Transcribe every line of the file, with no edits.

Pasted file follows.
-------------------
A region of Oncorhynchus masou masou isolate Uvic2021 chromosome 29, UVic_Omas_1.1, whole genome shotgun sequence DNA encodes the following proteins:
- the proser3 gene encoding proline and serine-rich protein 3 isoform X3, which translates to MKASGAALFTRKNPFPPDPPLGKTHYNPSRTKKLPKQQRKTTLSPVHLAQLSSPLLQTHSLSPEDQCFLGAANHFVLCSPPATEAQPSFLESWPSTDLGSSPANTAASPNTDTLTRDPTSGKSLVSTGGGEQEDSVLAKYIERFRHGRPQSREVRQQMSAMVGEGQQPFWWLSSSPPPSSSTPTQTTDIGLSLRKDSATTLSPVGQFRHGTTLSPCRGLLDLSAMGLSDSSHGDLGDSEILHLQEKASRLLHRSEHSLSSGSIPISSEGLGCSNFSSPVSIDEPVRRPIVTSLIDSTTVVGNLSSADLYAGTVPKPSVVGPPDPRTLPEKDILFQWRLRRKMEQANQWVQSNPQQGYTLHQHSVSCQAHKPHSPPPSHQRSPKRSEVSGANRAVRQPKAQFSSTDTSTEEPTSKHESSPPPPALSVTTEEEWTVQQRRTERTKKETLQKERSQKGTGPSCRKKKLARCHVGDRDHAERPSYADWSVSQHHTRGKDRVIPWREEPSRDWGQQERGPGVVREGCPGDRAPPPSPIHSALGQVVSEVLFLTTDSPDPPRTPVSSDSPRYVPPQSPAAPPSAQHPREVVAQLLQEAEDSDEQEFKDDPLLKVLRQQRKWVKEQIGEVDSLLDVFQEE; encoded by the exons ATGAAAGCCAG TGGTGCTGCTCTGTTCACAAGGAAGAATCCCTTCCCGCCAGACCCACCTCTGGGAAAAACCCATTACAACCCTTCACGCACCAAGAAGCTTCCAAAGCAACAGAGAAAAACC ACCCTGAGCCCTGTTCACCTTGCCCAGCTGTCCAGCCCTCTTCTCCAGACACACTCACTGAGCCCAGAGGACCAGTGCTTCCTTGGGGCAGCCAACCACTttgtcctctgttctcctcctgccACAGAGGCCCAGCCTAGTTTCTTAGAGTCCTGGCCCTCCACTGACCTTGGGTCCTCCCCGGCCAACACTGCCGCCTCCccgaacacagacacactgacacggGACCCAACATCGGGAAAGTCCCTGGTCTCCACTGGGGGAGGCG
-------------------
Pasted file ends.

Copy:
A region of Oncorhynchus masou masou isolate Uvic2021 chromosome 29, UVic_Omas_1.1, whole genome shotgun sequence DNA encodes the following proteins:
- the proser3 gene encoding proline and serine-rich protein 3 isoform X3, which translates to MKASGAALFTRKNPFPPDPPLGKTHYNPSRTKKLPKQQRKTTLSPVHLAQLSSPLLQTHSLSPEDQCFLGAANHFVLCSPPATEAQPSFLESWPSTDLGSSPANTAASPNTDTLTRDPTSGKSLVSTGGGEQEDSVLAKYIERFRHGRPQSREVRQQMSAMVGEGQQPFWWLSSSPPPSSSTPTQTTDIGLSLRKDSATTLSPVGQFRHGTTLSPCRGLLDLSAMGLSDSSHGDLGDSEILHLQEKASRLLHRSEHSLSSGSIPISSEGLGCSNFSSPVSIDEPVRRPIVTSLIDSTTVVGNLSSADLYAGTVPKPSVVGPPDPRTLPEKDILFQWRLRRKMEQANQWVQSNPQQGYTLHQHSVSCQAHKPHSPPPSHQRSPKRSEVSGANRAVRQPKAQFSSTDTSTEEPTSKHESSPPPPALSVTTEEEWTVQQRRTERTKKETLQKERSQKGTGPSCRKKKLARCHVGDRDHAERPSYADWSVSQHHTRGKDRVIPWREEPSRDWGQQERGPGVVREGCPGDRAPPPSPIHSALGQVVSEVLFLTTDSPDPPRTPVSSDSPRYVPPQSPAAPPSAQHPREVVAQLLQEAEDSDEQEFKDDPLLKVLRQQRKWVKEQIGEVDSLLDVFQEE; encoded by the exons ATGAAAGCCAG TGGTGCTGCTCTGTTCACAAGGAAGAATCCCTTCCCGCCAGACCCACCTCTGGGAAAAACCCATTACAACCCTTCACGCACCAAGAAGCTTCCAAAGCAACAGAGAAAAACC ACCCTGAGCCCTGTTCACCTTGCCCAGCTGTCCAGCCCTCTTCTCCAGACACACTCACTGAGCCCAGAGGACCAGTGCTTCCTTGGGGCAGCCAACCACTttgtcctctgttctcctcctgccACAGAGGCCCAGCCTAGTTTCTTAGAGTCCTGGCCCTCCACTGACCTTGGGTCCTCCCCGGCCAACACTGCCGCCTCCccgaacacagacacactgacacggGACCCAACATCGGGAAAGTCCCTGGTCTCCACTGGGGGAGGCG